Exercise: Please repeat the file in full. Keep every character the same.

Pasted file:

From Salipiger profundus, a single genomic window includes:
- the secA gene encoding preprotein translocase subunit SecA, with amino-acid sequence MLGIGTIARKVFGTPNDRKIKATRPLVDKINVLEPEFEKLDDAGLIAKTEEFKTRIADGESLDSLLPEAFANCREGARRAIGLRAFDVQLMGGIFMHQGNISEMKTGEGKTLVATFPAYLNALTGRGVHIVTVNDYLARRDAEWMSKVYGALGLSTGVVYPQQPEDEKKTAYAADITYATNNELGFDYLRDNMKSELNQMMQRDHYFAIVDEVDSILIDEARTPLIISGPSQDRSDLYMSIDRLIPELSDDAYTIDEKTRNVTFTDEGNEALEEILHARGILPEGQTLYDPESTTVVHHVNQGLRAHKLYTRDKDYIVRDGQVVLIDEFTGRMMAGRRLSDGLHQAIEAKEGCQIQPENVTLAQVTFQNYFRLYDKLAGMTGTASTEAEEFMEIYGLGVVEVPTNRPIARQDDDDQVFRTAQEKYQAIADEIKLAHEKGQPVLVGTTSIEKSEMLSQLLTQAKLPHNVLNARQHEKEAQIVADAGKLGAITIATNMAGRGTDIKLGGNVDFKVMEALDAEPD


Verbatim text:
From Salipiger profundus, a single genomic window includes:
- the secA gene encoding preprotein translocase subunit SecA, with amino-acid sequence MLGIGTIARKVFGTPNDRKIKATRPLVDKINVLEPEFEKLDDAGLIAKTEEFKTRIADGESLDSLLPEAFANCREGARRAIGLRAFDVQLMGGIFMHQGNISEMKTGEGKTLVATFPAYLNALTGRGVHIVTVNDYLARRDAEWMSKVYGALGLSTGVVYPQQPEDEKKTAYAADITYATNNELGFDYLRDNMKSELNQMMQRDHYFAIVDEVDSILIDEARTPLIISGPSQDRSDLYMSIDRLIPELSDDAYTIDEKTRNVTFTDEGNEALEEILHARGILPEGQTLYDPESTTVVHHVNQGLRAHKLYTRDKDYIVRDGQVVLIDEFTGRMMAGRRLSDGLHQAIEAKEGCQIQPENVTLAQVTFQNYFRLYDKLAGMTGTASTEAEEFMEIYGLGVVEVPTNRPIARQDDDDQVFRTAQEKYQAIADEIKLAHEKGQPVLVGTTSIEKSEMLSQLLTQAKLPHNVLNARQHEKEAQIVADAGKLGAITIATNMAGRGTDIKLGGNVDFKVMEALDAEPD